The average weight of adult reindeer on Svalbard, a chain of islands north of Norway, fell from 55kg (121lb) to 48kg (106lb) in the 1990s as part of sweeping changes to Arctic life while temperatures rose, they said.
“Warmer summers are great for reindeer but winters are getting increasingly tough,” Professor Steve Albon, an ecologist at the James Hutton Institute in Scotland who led the study with Norwegian researchers, said.
Less-chilly winters mean that once-reliable snows fall more often as rain that can freeze into a sheet of ice, making it harder for the herbivores to reach plant food. Some reindeer starve and females often give birth to stunted young.
In summer, however, plants flourish in a food bonanza that ensures healthy females more likely to conceive in autumn. The wild herd studied had expanded to about 1,400 animals from 800 since the 1990s.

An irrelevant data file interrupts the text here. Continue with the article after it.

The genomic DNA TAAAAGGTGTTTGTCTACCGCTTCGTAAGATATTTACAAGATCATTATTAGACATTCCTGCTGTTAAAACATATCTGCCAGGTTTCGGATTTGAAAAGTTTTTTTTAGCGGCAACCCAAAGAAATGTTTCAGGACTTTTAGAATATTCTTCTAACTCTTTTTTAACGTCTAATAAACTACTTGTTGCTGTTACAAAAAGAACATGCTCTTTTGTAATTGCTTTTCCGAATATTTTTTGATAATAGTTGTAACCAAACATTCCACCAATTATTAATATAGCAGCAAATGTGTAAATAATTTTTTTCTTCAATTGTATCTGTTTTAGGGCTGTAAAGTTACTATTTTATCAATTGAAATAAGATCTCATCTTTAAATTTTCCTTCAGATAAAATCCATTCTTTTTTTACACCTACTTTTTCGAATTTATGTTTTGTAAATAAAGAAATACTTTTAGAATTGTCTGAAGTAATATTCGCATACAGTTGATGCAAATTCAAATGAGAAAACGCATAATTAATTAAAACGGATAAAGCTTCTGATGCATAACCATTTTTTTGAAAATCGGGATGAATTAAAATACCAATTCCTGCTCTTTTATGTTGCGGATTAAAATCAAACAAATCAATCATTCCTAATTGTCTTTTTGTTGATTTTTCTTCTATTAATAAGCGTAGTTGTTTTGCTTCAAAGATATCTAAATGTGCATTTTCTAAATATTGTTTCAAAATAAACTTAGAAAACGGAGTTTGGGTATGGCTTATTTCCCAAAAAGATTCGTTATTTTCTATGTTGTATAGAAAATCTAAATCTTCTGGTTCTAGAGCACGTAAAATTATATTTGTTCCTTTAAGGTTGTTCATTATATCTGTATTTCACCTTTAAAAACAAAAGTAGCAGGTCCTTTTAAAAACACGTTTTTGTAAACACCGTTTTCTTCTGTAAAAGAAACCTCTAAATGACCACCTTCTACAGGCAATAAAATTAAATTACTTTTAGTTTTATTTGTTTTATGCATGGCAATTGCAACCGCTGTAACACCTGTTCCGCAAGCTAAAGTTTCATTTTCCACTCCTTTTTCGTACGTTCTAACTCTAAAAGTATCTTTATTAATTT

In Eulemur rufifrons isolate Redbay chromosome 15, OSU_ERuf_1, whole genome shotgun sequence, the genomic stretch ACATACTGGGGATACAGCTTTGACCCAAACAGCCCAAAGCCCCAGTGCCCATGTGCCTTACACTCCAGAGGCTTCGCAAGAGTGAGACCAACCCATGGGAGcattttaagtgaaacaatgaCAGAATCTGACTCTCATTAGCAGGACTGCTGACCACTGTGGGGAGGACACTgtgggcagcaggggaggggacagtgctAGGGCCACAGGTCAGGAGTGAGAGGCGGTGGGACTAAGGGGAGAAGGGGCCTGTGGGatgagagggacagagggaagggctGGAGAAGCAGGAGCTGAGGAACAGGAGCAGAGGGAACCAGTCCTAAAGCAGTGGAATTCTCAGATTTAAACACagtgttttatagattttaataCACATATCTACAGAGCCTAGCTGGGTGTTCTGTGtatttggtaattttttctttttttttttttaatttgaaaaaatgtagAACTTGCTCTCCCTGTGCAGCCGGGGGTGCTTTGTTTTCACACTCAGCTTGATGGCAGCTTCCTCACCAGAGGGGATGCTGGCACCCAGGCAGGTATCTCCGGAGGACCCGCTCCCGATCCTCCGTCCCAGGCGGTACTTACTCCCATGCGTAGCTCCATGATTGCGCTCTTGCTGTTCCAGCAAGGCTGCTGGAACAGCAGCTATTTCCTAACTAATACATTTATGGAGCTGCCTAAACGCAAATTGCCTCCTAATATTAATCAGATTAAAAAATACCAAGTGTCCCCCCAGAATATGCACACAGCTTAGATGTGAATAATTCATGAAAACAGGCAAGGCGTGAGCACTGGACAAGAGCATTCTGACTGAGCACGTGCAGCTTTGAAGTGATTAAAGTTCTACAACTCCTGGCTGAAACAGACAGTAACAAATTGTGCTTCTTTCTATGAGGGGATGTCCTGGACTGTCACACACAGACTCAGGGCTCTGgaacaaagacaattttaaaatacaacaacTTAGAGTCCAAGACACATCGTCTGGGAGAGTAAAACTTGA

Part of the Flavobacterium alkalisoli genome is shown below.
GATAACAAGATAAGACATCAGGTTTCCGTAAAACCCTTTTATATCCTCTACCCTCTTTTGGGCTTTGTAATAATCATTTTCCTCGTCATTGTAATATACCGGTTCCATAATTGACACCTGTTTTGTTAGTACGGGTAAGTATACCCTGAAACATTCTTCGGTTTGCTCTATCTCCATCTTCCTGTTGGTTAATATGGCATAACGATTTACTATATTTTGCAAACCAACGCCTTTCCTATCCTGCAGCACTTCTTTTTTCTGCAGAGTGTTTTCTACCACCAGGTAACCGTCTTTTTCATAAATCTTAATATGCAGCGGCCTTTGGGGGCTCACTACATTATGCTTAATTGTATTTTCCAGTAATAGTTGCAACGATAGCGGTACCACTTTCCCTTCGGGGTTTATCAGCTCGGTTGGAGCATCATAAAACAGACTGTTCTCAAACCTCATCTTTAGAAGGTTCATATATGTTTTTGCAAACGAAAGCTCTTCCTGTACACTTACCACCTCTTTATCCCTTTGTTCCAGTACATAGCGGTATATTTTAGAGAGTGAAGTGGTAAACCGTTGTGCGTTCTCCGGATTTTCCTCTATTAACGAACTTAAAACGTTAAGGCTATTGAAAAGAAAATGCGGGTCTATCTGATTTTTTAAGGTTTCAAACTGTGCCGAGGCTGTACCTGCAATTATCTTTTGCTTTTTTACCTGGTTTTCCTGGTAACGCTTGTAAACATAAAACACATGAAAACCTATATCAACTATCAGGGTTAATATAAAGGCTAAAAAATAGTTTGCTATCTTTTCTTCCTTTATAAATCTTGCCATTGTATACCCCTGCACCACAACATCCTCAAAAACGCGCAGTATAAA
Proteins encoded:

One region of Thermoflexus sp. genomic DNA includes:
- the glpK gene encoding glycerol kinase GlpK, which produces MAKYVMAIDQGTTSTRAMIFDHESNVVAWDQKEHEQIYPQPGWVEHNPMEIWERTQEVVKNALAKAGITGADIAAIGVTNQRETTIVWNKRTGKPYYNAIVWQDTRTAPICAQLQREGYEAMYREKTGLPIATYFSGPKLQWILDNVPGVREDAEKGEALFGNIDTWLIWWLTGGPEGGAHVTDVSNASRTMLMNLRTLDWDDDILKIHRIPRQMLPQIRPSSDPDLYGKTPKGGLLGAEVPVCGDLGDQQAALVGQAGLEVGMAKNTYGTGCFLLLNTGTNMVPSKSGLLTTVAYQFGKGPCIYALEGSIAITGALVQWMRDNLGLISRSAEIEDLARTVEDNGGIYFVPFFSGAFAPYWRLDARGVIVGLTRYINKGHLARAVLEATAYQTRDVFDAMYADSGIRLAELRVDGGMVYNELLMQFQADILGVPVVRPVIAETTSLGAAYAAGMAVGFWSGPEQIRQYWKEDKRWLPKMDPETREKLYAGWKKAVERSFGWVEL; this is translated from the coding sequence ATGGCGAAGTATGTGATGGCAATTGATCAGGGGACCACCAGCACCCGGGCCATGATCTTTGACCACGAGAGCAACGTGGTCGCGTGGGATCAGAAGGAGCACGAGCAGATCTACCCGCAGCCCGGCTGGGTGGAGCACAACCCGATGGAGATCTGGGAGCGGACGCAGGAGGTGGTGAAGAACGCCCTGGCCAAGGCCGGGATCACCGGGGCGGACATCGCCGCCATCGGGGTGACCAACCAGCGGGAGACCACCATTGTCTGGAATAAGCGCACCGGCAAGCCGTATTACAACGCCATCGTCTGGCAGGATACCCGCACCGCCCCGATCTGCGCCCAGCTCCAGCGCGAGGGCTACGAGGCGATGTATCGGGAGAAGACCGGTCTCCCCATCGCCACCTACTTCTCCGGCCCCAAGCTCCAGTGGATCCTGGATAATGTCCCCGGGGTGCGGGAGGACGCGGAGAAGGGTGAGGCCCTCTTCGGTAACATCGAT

“So far we have more but smaller reindeer,” Albon said of the animals on Svalbard, about 1,300km (800 miles) from the north pole. The rising population also means more competition for scarce food in winter.
Arctic temperatures are rising faster than the world average amid a build-up of greenhouse gases in the atmosphere.
Most studies of global warming around Svalbard have focused on polar bears that hunt seals at sea, rather than year-round land residents such as reindeer, Arctic foxes and Svalbard rock ptarmigan birds.
Arctic fox numbers have risen slightly because they thrive in severe ice winters by scavenging dead reindeer, said Eva Fuglei, a researcher at the Norwegian Polar Institute and the Fram Centre who was not involved in the reindeer study.
“All the weak reindeer die – the sick, the elderly and calves,” she said. But that meant foxes struggled to feed the next winter because only the fittest adult reindeer have survived.
This article was first published by The Guardian on 12 Dec 2016.